All posts tagged: Russia

I Was Invited to Testify on Energy Policy. Then Democrats Didn’t Let Me Speak

Today, shortly after giving expert testimony to Congress about energy policy, I had the startling experience of being smeared by sitting members of the United States House of Representatives. The context was a special House Committee hearing to evaluate a Democratic proposal similar to the one proposed by Democratic presidential candidate Joe Biden, which would spend $2 trillion over four years on renewables and other climate programs. Congressional interest in my testimony stems in part from the fact that I advocated for a Democratic energy proposal very similar to Biden’s between 2002 and 2009. Back then, the Obama administration justified the $90 billion it was spending on renewables as an economic stimulus, just as Biden’s campaign is doing today. But then, late in the hearing, Representatives Sean Casten of Illinois and Jared Huffman of California, both Democrats, used the whole of their allotted time to claim that I am not a real environmentalist, that I am not a qualified expert, and that I am motivated by money. Had I been given a chance to respond, …

What Can We Learn from Dictators’ Literature?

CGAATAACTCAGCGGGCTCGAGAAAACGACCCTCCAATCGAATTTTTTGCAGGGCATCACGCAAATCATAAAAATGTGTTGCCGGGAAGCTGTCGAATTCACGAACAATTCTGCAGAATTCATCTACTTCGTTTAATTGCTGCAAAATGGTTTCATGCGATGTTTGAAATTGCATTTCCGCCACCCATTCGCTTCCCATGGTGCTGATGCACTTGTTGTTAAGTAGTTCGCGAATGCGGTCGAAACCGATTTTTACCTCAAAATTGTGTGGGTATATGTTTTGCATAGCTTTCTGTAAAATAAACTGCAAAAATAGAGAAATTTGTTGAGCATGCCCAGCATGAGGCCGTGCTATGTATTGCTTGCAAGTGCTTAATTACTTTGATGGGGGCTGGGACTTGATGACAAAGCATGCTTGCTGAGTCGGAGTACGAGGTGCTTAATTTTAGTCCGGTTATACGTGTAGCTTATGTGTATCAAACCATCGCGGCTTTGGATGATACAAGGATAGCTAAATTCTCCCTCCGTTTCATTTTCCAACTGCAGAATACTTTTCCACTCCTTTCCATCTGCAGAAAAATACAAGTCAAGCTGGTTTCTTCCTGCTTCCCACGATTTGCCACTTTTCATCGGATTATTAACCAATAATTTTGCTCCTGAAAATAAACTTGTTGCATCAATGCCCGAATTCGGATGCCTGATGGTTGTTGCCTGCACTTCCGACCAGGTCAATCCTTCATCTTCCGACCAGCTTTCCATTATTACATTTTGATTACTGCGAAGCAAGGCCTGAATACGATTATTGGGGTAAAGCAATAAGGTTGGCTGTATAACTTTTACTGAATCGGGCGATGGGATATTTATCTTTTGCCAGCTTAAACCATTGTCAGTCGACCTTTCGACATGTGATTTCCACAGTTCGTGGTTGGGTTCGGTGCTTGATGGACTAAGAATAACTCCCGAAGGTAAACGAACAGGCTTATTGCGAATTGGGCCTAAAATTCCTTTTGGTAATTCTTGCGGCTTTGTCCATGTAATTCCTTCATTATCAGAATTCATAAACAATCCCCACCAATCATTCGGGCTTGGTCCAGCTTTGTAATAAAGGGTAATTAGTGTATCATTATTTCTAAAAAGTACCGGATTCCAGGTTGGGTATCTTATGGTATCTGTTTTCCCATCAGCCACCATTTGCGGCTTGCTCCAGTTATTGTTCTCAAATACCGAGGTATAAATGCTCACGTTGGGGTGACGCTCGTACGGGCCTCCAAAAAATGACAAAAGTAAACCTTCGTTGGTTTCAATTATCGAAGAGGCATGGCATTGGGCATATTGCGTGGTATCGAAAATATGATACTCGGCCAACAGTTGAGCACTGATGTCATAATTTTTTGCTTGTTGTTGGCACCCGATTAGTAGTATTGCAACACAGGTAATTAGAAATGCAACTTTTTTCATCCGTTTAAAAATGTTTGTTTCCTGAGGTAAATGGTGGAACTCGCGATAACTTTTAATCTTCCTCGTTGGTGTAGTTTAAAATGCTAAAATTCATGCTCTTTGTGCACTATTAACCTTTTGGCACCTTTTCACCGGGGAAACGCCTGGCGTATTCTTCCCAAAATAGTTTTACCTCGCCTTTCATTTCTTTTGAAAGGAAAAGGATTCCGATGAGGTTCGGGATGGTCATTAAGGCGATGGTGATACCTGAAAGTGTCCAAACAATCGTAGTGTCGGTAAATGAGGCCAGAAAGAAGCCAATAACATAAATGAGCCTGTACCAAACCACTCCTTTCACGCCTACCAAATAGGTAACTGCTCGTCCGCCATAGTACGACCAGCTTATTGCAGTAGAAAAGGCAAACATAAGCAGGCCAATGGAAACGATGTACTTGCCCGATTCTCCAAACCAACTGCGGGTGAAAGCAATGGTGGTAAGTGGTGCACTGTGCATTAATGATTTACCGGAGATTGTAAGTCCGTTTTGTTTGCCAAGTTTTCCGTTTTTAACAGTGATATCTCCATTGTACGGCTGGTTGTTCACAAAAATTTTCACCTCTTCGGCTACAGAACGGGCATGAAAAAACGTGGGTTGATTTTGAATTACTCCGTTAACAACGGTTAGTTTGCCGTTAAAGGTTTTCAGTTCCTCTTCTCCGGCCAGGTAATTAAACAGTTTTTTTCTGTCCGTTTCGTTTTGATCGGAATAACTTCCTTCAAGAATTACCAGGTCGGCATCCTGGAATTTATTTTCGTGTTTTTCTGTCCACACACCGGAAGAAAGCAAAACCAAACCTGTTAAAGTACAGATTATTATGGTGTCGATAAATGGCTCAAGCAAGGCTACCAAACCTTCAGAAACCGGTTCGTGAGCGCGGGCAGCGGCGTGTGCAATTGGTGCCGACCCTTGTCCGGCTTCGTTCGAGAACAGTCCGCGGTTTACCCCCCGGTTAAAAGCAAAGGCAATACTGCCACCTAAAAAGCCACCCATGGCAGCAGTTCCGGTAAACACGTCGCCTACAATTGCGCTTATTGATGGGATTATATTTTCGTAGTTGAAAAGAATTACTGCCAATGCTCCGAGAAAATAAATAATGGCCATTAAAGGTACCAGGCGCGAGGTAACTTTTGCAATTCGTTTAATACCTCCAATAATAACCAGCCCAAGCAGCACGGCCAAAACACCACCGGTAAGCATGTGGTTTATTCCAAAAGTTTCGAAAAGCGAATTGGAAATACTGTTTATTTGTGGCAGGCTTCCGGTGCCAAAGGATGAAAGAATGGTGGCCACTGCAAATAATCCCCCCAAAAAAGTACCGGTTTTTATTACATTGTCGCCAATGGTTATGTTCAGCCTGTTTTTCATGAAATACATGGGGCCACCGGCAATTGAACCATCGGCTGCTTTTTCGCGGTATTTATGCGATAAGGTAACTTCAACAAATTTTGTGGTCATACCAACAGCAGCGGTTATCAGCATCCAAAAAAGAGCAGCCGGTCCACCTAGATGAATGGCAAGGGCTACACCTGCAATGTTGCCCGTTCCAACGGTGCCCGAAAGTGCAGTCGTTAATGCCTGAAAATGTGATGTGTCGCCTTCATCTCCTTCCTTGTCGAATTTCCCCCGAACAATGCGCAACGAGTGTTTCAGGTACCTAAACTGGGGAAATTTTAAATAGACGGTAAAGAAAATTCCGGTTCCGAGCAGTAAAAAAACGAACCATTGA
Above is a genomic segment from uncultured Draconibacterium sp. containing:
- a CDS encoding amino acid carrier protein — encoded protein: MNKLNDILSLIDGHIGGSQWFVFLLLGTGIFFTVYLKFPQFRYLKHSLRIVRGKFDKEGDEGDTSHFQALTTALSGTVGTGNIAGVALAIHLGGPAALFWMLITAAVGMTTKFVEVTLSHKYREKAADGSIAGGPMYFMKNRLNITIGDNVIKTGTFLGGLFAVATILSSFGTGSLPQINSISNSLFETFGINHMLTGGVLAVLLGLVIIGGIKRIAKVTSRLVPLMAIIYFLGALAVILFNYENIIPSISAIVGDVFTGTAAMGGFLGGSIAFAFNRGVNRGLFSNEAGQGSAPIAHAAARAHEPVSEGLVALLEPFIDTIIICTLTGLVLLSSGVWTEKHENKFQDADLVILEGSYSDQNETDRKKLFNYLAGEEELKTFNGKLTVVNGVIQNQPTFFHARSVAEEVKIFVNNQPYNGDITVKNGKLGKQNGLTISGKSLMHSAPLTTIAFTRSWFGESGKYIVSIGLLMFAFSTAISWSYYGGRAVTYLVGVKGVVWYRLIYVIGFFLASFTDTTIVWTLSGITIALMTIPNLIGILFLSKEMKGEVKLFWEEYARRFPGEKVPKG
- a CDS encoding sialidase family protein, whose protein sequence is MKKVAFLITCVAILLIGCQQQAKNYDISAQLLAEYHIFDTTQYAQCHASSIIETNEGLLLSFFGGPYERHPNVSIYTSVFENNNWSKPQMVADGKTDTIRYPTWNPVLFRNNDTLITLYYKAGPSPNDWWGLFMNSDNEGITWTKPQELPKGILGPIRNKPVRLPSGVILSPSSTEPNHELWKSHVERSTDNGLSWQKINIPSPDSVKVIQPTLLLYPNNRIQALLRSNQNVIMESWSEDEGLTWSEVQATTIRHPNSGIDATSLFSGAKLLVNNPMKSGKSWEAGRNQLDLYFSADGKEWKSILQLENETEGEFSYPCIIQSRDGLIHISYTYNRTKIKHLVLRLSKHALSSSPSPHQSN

Dictators, of course, are terrible people. They also tend to be terrible writers. Yet many tyrants have entertained the illusion that they were literary super geniuses. Mein Kampf and Quotations from Chairman Mao (aka The Little Red Book) are the best-known works in the dictatorial canon, but they represent only a fraction of the awfulness on offer in a vast, infernal library. There are so many other books: from Lenin’s The Development of Capitalism in Russia to Khomeini’s Islamic Government to Gaddafi’s The Green Book and beyond. In the heyday of 20th century tyranny, the writings of dictators were placed at the center of their personality cults, officially revered as sacred texts, and imposed upon (literally) captive audiences. That the books were frequently unreadable mattered little when the authors controlled the printing presses and the education systems, and could imprison or execute anyone who gave them a bad review. And yet, when regimes fall, how quickly these books vanish. Those who suffered under the dictators wish to move on, while those who did not are …